This fall, Dartmouth's Institute for Security Technology Studies (ISTS) appointed three new fellows who are working for the next year on a variety of projects.
"Through the ISTS Fellows program we are able to increase the community of scholars and leaders involved in security technology research, and thus to broaden our nation's capacity to confront the security technology challenges of the future," said David Kotz, Executive Director of ISTS and Professor of Computer Science. "This research addresses fundamental problems that will become critical challenges in tomorrow's world where technology is ubiquitous in the critical infrastructure of everyday life-at home, in the enterprise and in government."
All fellows will be working on projects that fall under an initiative named T4T, or Technology for Trust.
Laura Kopczak will focus on understanding and creating trust in business relationships via technology. Through EnTISE, which stands for Enhancing Trust Through Information Sharing in the Extended Enterprise, she will work with researchers from the Department of Computer Science, the Department of Sociology and the Center for Digital Strategies at the Tuck school. Kopczak is a former Director of Research for the Stanford Global Supply Chain Management Forum. She specializes in supply chain restructuring, the role of non-product companies in the supply chain, and the interplay between e-commerce and supply chain management.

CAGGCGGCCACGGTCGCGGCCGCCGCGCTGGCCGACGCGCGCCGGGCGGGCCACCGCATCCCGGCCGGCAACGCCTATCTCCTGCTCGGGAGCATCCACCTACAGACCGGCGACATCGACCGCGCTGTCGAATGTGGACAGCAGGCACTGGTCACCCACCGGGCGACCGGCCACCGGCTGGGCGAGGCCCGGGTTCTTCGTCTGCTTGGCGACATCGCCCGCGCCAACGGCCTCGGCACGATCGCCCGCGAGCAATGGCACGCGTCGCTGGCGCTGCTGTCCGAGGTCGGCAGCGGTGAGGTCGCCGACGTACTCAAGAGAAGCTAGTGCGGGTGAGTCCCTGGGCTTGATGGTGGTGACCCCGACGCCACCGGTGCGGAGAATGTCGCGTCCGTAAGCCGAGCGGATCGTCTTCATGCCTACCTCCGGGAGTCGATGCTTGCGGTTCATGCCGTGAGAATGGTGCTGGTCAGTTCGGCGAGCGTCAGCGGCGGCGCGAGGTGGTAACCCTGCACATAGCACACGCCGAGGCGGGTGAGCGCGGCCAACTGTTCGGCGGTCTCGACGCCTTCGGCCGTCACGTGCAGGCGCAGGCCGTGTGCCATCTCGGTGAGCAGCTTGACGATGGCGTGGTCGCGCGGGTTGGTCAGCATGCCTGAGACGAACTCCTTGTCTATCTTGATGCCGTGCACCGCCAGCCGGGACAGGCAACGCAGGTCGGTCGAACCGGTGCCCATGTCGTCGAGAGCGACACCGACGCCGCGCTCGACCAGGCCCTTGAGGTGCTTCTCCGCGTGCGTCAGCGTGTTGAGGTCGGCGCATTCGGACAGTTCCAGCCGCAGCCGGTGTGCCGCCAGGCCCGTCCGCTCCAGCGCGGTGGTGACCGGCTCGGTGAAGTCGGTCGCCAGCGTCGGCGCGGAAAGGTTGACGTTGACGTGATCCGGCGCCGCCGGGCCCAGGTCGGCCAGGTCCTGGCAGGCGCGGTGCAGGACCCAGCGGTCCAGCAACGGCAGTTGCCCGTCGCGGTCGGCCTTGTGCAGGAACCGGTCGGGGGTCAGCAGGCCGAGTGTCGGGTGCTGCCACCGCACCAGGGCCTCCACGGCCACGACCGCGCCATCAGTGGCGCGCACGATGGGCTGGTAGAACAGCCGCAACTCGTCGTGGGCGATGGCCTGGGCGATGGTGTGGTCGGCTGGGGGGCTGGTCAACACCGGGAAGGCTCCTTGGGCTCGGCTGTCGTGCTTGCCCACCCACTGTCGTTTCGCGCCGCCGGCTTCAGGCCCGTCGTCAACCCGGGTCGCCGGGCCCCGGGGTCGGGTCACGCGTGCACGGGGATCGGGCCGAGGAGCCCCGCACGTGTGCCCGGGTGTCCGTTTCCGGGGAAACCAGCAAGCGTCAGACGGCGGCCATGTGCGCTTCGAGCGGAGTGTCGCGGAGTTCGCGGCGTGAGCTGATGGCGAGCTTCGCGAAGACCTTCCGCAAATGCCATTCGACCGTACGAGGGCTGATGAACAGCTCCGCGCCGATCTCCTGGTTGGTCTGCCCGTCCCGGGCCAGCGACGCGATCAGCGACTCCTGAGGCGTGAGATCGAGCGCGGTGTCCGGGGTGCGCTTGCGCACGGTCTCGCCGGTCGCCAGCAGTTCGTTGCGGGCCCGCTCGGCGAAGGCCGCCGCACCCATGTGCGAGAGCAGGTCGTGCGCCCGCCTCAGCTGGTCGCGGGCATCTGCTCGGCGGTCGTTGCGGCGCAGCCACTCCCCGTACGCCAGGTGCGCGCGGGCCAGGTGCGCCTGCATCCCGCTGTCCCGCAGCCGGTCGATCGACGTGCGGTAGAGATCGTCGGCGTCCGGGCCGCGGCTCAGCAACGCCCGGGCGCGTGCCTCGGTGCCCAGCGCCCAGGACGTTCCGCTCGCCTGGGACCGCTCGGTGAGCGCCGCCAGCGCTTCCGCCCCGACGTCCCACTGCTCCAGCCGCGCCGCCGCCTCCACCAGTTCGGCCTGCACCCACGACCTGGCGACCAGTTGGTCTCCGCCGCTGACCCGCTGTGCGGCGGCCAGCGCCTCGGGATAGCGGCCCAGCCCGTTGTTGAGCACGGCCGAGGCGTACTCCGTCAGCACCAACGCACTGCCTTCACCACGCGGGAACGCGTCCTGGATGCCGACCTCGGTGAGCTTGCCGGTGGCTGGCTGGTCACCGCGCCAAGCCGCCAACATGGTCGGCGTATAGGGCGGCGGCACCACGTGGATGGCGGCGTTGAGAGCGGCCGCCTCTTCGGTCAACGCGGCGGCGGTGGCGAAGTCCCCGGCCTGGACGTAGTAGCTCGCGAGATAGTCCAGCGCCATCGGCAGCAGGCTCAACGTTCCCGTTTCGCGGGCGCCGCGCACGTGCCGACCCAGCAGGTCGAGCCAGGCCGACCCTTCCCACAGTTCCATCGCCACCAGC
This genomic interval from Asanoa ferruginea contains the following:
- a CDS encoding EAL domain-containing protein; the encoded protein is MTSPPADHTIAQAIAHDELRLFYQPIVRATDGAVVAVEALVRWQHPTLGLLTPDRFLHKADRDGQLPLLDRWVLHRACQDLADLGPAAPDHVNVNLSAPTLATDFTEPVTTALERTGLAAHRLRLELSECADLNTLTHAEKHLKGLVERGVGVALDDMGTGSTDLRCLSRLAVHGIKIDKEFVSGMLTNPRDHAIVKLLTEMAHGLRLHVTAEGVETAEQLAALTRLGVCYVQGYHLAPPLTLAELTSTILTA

Apu Kapadia is working on a project called Digital Living: Understanding PLACE, Privacy in Location-Aware Computing Environments, and he is also working in Dartmouth's Public Key Infrastructure/Trust Laboratory. He recently earned his Ph.D. at the University of Illinois at Urbana-Champagne. Kapadia's research interests include security and privacy for heterogeneous systems, and the use of formal methods to reason about related problems. His work on the PLACE project delves into the sociological underpinnings and technological foundation of privacy and trust in digital living. His work in the PKI/Trust Lab examines integrating PKI with the richness of high-assurance operating systems and trusted computing hardware.
James Kitts' work at ISTS will be dedicated to Understanding the Role of Interpersonal and Institutional Trust in Internet Exchange. This project uses experimental methods to examine how different types of information about a Web site's security (e.g., reputation, technological, institutional) influence user behavior in online exchanges, including users' willingness to pay for security information. Kitts, who is an Assistant Professor of Sociology at the University of Washington, will participate in the project from January through June 2006. He specializes in formal modeling and analysis of group interaction, social networks and social exchange systems, including online exchange.
By SUSAN KNAPP
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Last Updated: 12/17/08